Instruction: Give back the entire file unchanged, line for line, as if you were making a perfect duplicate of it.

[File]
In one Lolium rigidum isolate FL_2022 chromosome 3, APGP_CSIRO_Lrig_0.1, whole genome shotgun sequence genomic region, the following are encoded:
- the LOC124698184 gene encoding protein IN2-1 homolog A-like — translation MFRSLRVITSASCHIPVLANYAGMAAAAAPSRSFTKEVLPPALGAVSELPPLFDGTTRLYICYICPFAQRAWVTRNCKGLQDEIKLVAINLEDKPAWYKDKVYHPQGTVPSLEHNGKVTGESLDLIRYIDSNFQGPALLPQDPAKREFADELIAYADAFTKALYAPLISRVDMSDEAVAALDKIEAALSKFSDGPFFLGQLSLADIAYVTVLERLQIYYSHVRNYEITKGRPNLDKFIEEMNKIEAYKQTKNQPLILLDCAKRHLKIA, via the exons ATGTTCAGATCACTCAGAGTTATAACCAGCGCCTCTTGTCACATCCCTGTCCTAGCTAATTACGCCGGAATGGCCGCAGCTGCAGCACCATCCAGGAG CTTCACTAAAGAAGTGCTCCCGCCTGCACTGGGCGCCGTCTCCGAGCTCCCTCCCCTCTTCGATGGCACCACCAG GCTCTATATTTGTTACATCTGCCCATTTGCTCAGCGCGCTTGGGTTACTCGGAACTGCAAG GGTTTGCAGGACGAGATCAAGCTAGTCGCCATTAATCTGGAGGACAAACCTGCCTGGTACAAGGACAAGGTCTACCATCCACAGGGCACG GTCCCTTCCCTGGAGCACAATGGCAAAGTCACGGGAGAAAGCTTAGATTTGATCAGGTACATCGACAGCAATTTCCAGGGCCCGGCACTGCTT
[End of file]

In one Lolium rigidum isolate FL_2022 chromosome 3, APGP_CSIRO_Lrig_0.1, whole genome shotgun sequence genomic region, the following are encoded:
- the LOC124698184 gene encoding protein IN2-1 homolog A-like — translation MFRSLRVITSASCHIPVLANYAGMAAAAAPSRSFTKEVLPPALGAVSELPPLFDGTTRLYICYICPFAQRAWVTRNCKGLQDEIKLVAINLEDKPAWYKDKVYHPQGTVPSLEHNGKVTGESLDLIRYIDSNFQGPALLPQDPAKREFADELIAYADAFTKALYAPLISRVDMSDEAVAALDKIEAALSKFSDGPFFLGQLSLADIAYVTVLERLQIYYSHVRNYEITKGRPNLDKFIEEMNKIEAYKQTKNQPLILLDCAKRHLKIA, via the exons ATGTTCAGATCACTCAGAGTTATAACCAGCGCCTCTTGTCACATCCCTGTCCTAGCTAATTACGCCGGAATGGCCGCAGCTGCAGCACCATCCAGGAG CTTCACTAAAGAAGTGCTCCCGCCTGCACTGGGCGCCGTCTCCGAGCTCCCTCCCCTCTTCGATGGCACCACCAG GCTCTATATTTGTTACATCTGCCCATTTGCTCAGCGCGCTTGGGTTACTCGGAACTGCAAG GGTTTGCAGGACGAGATCAAGCTAGTCGCCATTAATCTGGAGGACAAACCTGCCTGGTACAAGGACAAGGTCTACCATCCACAGGGCACG GTCCCTTCCCTGGAGCACAATGGCAAAGTCACGGGAGAAAGCTTAGATTTGATCAGGTACATCGACAGCAATTTCCAGGGCCCGGCACTGCTT